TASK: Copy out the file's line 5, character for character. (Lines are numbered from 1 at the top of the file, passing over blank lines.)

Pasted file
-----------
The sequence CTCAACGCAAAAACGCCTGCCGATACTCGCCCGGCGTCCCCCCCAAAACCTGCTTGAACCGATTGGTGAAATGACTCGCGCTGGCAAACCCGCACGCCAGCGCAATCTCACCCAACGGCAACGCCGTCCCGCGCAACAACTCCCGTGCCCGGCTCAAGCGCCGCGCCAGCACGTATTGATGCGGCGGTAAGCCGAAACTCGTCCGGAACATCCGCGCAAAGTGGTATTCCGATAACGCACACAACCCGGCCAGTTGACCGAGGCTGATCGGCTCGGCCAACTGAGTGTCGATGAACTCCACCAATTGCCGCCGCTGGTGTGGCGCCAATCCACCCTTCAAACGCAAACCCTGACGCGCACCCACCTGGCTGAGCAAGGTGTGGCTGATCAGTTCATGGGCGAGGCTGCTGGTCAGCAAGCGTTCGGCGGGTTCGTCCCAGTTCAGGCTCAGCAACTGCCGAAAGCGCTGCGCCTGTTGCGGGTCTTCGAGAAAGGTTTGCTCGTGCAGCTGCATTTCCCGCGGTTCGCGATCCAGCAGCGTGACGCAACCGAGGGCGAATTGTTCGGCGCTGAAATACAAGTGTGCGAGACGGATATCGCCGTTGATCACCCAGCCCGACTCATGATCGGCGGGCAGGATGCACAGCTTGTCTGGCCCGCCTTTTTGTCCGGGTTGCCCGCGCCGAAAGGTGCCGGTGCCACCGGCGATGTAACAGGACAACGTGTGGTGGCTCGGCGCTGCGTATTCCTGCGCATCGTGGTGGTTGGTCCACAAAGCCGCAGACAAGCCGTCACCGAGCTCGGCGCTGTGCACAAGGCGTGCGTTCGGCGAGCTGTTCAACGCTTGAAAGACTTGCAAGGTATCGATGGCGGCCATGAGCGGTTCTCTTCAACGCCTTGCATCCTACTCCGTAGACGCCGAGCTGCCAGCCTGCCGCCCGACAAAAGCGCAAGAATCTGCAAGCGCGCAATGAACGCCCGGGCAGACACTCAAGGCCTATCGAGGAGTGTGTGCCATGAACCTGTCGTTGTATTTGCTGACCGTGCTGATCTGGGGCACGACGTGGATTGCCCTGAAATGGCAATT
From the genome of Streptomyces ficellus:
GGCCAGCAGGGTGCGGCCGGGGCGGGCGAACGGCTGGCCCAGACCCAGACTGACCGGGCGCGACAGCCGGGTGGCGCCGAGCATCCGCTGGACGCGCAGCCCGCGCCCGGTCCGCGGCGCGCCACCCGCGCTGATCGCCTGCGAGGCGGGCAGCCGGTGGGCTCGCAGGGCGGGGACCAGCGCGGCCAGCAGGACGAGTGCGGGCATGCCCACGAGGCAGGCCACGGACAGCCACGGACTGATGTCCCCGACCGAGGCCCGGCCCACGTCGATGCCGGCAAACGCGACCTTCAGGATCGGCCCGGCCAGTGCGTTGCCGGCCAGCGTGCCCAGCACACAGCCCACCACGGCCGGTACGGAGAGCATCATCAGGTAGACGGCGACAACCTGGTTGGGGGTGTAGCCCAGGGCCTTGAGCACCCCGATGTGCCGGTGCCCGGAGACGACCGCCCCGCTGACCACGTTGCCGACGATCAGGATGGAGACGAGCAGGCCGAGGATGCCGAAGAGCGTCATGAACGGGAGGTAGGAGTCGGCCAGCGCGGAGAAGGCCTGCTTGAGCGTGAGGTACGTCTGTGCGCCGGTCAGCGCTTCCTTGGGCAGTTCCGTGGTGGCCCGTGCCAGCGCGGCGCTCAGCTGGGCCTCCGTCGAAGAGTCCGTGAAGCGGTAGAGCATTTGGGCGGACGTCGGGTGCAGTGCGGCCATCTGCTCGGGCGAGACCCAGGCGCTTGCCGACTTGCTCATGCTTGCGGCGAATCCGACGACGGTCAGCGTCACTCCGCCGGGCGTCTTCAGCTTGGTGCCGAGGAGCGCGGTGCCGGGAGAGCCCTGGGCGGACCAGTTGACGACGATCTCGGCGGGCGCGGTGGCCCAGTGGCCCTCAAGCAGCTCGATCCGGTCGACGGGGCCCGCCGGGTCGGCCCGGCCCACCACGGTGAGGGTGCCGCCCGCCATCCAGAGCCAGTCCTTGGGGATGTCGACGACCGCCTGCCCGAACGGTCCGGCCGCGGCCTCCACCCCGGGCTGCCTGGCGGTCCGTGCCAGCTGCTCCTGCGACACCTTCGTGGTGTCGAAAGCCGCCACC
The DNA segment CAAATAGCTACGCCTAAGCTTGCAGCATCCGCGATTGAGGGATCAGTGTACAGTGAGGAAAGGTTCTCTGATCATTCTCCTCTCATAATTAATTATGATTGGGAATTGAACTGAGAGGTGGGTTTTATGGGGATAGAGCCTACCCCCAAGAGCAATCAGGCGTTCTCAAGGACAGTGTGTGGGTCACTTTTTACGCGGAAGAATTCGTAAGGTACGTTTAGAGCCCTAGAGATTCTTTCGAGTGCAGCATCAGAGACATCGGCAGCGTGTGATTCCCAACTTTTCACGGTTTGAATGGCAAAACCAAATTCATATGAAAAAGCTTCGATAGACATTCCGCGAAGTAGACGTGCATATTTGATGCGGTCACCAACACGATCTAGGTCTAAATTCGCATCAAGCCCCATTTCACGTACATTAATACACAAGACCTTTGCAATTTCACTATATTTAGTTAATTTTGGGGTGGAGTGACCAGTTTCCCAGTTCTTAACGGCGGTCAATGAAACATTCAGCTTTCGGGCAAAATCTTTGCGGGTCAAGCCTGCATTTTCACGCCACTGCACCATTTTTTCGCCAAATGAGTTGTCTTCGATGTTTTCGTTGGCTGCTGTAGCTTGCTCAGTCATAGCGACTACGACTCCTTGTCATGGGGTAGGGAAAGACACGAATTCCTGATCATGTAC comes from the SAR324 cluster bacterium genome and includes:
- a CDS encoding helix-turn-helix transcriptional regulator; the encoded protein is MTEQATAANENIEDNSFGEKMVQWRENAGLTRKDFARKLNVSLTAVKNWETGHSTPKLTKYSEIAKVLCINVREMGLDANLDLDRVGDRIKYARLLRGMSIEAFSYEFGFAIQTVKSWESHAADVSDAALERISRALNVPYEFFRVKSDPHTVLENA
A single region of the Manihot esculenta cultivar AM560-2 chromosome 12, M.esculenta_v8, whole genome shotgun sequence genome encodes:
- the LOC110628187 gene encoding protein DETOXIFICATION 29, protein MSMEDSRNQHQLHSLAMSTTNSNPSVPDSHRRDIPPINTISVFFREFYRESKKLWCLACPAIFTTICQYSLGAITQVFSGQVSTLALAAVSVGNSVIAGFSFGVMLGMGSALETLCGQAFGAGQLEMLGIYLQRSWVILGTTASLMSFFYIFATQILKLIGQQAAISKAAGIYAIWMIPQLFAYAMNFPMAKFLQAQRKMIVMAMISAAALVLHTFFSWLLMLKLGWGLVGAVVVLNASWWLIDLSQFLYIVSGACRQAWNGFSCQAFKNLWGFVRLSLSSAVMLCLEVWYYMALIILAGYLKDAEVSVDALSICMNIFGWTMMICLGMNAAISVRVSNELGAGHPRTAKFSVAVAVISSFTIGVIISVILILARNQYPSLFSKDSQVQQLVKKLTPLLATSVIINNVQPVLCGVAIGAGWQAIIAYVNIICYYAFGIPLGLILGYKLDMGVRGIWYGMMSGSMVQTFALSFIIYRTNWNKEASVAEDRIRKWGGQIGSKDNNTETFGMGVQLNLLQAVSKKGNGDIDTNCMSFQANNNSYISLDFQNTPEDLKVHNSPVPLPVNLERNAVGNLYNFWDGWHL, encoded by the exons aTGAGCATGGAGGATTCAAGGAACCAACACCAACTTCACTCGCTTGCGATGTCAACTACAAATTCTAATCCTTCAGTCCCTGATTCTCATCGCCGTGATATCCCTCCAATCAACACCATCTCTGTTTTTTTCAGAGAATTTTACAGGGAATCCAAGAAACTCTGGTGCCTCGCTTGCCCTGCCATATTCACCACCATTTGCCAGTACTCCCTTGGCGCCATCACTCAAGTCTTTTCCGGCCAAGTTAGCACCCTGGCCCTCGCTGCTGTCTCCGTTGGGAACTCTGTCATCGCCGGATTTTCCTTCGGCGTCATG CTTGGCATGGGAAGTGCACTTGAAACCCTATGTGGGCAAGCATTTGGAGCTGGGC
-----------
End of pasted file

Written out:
- a CDS encoding helix-turn-helix transcriptional regulator; the encoded protein is MTEQATAANENIEDNSFGEKMVQWRENAGLTRKDFARKLNVSLTAVKNWETGHSTPKLTKYSEIAKVLCINVREMGLDANLDLDRVGDRIKYARLLRGMSIEAFSYEFGFAIQTVKSWESHAADVSDAALERISRALNVPYEFFRVKSDPHTVLENA